High demand and low supply will result in higher prices, even prices that exceed MSRP. The question is, may dealers sell above MSRP?
Originally published in May 2021.
The "S" is for Suggested
Today’s topic is prompted by an email message I received from a regular Drop the Bow Tie viewer who wrote:
With the increasing shortage on vehicles we’ve noticed dealers selling cars over MSRP. We’ve also been asked if there is a preferred way to do this. In other words, is it better to have an addendum that includes some perceived value to justify the mark up – or is it okay just to raise the price? Would love to hear your thoughts on this topic.
What that letter suggested is, in fact, true: supply chain disruptions, including chip availability, have reduced the availability of certain models. Other new models, such as the mid-engine Chevy Corvette, are enjoying unusually high demand. And as I recall from ECON 101, high demand and low supply will result in higher prices, even prices that exceed MSRP. The question is, may dealers sell above MSRP?
The short answer is yes, you may sell a vehicle for more than the MSRP. The S, after all, stands for “suggested.” But if it were that easy, I wouldn’t be recording this episode, would I? Here’s where it can get sticky.
First of all, it may be illegal in your state to sell a vehicle above MSRP without a supplementary sticker explaining the upcharge. In California, for example, there is an actual statute that says dealers may not sell a vehicle above MSRP unless they affix a supplementary sticker that meets certain requirements, including the term “added mark-up.”
In Connecticut, there is no statute specifically addressing sales above MSRP. At least two court cases, however, have found that selling above MSRP without a supplemental sticker constitutes a deceptive trade practice.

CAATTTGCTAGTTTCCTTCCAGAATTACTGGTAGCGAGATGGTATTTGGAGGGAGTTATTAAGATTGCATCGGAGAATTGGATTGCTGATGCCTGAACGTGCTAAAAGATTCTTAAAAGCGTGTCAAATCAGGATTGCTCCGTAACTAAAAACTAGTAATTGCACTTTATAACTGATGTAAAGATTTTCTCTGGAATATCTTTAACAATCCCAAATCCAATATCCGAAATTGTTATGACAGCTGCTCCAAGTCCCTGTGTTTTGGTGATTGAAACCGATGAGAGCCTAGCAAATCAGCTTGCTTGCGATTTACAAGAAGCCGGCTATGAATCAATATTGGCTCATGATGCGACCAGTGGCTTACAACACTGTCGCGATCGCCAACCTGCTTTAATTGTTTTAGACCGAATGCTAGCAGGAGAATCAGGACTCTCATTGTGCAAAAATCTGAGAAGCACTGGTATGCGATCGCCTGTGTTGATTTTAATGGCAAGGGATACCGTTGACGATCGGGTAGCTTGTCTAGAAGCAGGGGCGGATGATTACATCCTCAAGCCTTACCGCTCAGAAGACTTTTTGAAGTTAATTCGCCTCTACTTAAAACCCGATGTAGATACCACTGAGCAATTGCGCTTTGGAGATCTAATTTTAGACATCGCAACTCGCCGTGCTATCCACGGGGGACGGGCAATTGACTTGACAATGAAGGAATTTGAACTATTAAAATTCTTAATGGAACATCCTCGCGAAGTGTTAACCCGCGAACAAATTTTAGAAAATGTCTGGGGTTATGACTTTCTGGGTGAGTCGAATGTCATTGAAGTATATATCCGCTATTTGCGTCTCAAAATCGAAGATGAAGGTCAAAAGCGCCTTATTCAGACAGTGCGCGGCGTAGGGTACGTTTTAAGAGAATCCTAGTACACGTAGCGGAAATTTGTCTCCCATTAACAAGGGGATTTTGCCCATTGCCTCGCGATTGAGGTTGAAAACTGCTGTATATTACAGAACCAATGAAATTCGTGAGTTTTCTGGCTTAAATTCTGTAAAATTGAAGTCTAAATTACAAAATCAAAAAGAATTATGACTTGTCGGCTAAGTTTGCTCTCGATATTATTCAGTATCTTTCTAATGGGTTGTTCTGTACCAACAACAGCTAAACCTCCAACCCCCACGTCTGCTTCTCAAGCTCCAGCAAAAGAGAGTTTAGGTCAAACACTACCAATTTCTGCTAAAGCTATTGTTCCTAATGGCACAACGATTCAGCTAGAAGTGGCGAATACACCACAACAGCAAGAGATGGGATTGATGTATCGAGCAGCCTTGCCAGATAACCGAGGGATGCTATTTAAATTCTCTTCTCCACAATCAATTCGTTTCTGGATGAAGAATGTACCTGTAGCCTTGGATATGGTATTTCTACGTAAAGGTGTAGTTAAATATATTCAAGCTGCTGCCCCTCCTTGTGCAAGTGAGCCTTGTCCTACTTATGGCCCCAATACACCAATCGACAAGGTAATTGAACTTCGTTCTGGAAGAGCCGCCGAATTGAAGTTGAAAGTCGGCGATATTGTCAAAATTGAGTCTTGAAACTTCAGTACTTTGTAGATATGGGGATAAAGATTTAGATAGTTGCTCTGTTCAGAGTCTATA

Best Practices for Selling Above MSRP
Does that mean anything goes if you’re not doing business in California or Connecticut? Not quite. Here are a couple of caveats, wherever you do business:
Never suggest the asking price is higher than the MSRP because of a particular customer’s credit score. That’s a violation of the Equal Credit Opportunity Act. While you may increase the cost of credit based on creditworthiness, you may not increase the cash price of a vehicle.
Transparency is always the best policy, at least when it comes to avoiding lawsuits and ticked-off customers. If you’re charging more than MSRP because market conditions allow you to do so, do it. Just add a clear and conspicuous supplemental sticker that spells it out. You can identify the upcharge as an “Availability Surcharge,” Market Adjustment,” or “Because We Can.” Just be upfront about it. If the vehicle is really that much in demand, you’ll get it.
But be realistic – mandatory pinstriping for $3,500 is going to cause you more problems than it’s worth. And if you’re in California, check the statute – it has some rules concerning this practice.
And this is a big one – be sure you advertise the vehicle at the increased cost. If you advertise a vehicle at MSRP and ambush the customer with a higher price on the lot, that violates advertising rules. Remember, you’re required to sell vehicles at no more than their advertised prices, regardless of whether or not the customer even saw the ad.
So yes, you may sell a vehicle for more than the MSRP – just be sure you do it right. And keep those emails coming in – you just might get answered on the air.